On-campus break-and-enters produce bizarre thefts

Multiple cases of B&E in September cause confusion among staff

An entire section of Mac-Corry had to have locks replaced after all the offices were rifled through, and Kingston Police were called. 
Credit: 
Journal file photo

Household burglary in the University District is regrettably commonplace, but in the first month of the fall term, it seems thieves have shifted their focus from students to professors.

Since Sept. 2, Campus Security has responded to six report of breaking and entering at buildings on campus.

According to David Patterson, the Director of Campus Security and Emergency Services, two reports were filed in Mac-Corry offices, two in the JDUC, one at Richardson Stadium and one at the International Learning Centre.

While all the reports were filed with the Kingston Police (KP), according to KP Media Relations Officer Steve Koopman, the victims of the incidents weren’t always informed immediately.

In the case of the first JDUC incident, a brick was hurled through the window of Oil Thigh designs and the cashbox stolen from inside during the early hours of the morning.

“The keyholder was unable to be reached,” Koopman said. “That’s quite common at two in the morning.”

In a separate campus break-in, an entire section of the Mac-Corry offices was ransacked and all the offices were rifled through on Saturday.

Members of the sociology department on the fourth floor of Mac-Corry were not informed that their offices had been broken into until nearly a week after the actual incident occurred.

Administrative assistant Wendy Schuler explained to The Journal that they weren’t notified that the office had been violated, as it occurred over the weekend when they were away.

“The girls came in to work and found that their door was open and things had been flipped over.”  

“I was informed when I got to work on Tuesday, and apparently the incident occurred on Saturday,” she said, shaking her head as she recounted the incident.

Schuler also noted that there was speculation among the department that a master key was taken from the offices. Since they weren’t given a warning after the events, the offices could likely have been left vulnerable for five days straight.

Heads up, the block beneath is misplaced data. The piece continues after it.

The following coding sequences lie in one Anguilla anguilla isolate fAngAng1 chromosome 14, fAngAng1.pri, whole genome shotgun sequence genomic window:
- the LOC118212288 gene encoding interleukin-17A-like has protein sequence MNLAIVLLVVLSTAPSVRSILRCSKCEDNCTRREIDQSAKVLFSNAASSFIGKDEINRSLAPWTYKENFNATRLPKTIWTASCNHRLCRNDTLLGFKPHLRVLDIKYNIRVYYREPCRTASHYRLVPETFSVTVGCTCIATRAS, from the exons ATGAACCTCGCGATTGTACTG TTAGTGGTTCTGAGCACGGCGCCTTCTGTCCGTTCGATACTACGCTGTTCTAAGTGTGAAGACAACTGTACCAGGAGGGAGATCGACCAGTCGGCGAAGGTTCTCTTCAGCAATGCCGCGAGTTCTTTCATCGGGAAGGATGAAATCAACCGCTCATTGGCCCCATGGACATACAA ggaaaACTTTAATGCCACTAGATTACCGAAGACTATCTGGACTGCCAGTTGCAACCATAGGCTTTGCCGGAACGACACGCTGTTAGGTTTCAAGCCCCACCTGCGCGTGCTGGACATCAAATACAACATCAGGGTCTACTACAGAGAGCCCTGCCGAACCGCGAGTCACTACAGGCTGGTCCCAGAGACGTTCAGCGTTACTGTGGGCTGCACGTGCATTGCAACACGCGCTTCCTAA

According to Koopman, in the sociology department there was damage found around the door of the first office that was entered.

Found on the office floor was a screwdriver, several drill bits, and on the desk counter was a black leather case filled with screwdrivers and pliers. There was also some wood dust found on the tile floor.

For an operation that required so much equipment, very little was actually taken.

According to Schuler, “there [were] some odd things taken. Like a kettle, and eyeglasses. All the laptops in this room were strewn around, but none taken.”

It was later discovered that the head of the department had his laptop, containing lecture slides, stolen from his office.

“Chairs were flipped over,” she said. “I honestly don’t know what they were after.” Filing cabinets were also opened with stolen keys, and thoroughly rifled through.

Quick to be clear on the gravity of the situation, Schuler added that though that wing of Mac-Corry contained student information, those cases “were locked and they weren’t touched.”

The sociology department has since had their locks changed, although it is unclear whether the other B & E victims have followed suit.

 

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